Bias in CMIP6 models as compared to observed regional dimming and brightening
Moseid, Kine Onsum; Schulz, Michael; Storelvmo, Trude; Julsrud, Ingeborg Rian; Oliviè, Dirk Jan Leo; Nabat, Pierre; Wild, Martin;
Cole, Jason N.S.; Takemura, Toshihiko; Oshima, Naga; Bauer, Susanne E.; Gastineau, Guillaume.
Atmospheric Chemistry and Physics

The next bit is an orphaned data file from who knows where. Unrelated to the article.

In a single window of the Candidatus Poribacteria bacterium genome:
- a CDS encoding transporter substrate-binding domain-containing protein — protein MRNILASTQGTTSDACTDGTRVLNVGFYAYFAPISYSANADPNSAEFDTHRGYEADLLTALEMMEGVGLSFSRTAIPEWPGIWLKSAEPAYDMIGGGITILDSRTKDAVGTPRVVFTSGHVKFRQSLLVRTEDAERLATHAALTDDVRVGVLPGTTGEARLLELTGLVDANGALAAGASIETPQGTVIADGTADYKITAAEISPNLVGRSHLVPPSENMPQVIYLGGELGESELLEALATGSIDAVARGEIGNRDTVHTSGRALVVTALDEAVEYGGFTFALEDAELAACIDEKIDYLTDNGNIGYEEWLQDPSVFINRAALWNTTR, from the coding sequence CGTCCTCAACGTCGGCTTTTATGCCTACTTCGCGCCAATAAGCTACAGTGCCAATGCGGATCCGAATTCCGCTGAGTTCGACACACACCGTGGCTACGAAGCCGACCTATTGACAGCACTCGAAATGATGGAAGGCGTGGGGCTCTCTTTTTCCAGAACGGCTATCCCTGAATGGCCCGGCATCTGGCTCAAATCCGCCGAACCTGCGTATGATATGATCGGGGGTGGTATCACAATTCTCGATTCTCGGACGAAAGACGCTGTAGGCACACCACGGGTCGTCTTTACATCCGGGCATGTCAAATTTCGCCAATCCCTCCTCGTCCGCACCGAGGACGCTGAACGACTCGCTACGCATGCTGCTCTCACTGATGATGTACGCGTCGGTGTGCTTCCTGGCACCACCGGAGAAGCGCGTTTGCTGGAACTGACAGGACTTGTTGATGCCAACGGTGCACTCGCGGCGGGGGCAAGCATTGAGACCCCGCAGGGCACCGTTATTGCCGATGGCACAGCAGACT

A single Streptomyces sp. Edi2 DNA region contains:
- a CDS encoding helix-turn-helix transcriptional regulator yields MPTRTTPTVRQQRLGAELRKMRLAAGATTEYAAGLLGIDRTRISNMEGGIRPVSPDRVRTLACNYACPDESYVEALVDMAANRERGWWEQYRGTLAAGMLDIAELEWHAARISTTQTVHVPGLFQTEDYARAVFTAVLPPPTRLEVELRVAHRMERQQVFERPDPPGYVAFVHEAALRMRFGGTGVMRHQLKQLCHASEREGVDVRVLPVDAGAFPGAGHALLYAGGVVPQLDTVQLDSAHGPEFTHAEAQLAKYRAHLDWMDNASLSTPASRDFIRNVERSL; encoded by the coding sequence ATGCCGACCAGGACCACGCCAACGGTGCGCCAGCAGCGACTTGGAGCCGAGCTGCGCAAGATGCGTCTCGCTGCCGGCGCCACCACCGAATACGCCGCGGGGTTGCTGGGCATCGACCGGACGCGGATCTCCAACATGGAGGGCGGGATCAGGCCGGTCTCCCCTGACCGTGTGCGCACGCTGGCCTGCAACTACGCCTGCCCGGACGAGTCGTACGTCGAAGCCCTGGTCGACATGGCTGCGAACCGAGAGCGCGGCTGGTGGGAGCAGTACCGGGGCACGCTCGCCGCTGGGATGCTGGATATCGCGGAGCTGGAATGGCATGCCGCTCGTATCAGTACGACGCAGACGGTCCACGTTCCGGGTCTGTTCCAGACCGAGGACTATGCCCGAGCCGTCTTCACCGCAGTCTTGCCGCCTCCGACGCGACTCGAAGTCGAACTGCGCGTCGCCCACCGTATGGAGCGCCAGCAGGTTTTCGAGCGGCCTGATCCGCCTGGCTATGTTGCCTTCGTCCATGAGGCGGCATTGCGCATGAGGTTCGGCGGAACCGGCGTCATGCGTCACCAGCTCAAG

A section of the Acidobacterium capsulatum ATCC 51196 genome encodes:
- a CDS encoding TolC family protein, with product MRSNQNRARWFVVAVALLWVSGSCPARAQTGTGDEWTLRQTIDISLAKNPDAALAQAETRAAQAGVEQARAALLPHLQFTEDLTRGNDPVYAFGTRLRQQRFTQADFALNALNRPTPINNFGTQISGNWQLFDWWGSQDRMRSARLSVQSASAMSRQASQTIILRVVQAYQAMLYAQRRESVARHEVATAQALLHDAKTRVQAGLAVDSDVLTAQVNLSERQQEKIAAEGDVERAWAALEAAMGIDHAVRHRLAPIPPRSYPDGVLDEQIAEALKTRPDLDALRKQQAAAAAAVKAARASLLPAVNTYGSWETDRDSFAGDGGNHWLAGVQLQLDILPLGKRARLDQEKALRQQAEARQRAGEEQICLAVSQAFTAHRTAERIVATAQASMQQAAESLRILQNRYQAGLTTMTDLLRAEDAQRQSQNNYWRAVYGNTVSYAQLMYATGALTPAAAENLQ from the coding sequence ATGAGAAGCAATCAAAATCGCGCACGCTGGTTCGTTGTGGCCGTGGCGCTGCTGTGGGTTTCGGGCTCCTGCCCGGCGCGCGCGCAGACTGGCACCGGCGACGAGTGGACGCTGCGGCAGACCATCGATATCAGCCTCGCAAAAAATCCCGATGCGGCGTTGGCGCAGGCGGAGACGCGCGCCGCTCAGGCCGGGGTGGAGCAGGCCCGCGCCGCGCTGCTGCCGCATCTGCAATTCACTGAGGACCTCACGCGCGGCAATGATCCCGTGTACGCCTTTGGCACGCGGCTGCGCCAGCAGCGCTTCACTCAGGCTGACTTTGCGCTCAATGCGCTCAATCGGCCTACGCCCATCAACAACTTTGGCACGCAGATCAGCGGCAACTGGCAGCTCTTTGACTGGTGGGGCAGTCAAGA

Anthropogenic aerosol emissions have increased considerably over the last century, but climate effects and quantification of the emissions are highly uncertain as one goes back in time. This uncertainty is partly due to a lack of observations in the pre-satellite era, making the observations we do have before 1990 additionally valuable. Aerosols suspended in the atmosphere scatter and absorb incoming solar radiation and thereby alter the Earth's surface energy balance. Previous studies show that Earth system models (ESMs) do not adequately represent surface energy fluxes over the historical era. We investigated global and regional aerosol effects over the time period 1961–2014 by looking at surface downwelling shortwave radiation (SDSR). We used observations from ground stations as well as multiple experiments from eight ESMs participating in the Coupled Model Intercomparison Project Version 6 (CMIP6). Our results show that this subset of models reproduces the observed transient SDSR well in Europe but poorly in China. We suggest that this may be attributed to missing emissions of sulfur dioxide in China, sulfur dioxide being a precursor to sulfate, which is a highly reflective aerosol and responsible for more reflective clouds. The emissions of sulfur dioxide used in the models do not show a temporal pattern that could explain observed SDSR evolution over China. The results from various aerosol emission perturbation experiments from DAMIP, RFMIP and AerChemMIP show that only simulations containing anthropogenic aerosol emissions show dimming, even if the dimming is underestimated. Simulated clear-sky and all-sky SDSR do not differ greatly, suggesting that cloud cover changes are not a dominant cause of the biased SDSR evolution in the simulations. Therefore we suggest that the discrepancy between modeled and observed SDSR evolution is partly caused by erroneous aerosol and aerosol precursor emission inventories. This is an important finding as it may help interpret whether ESMs reproduce the historical climate evolution for the right or wrong reason.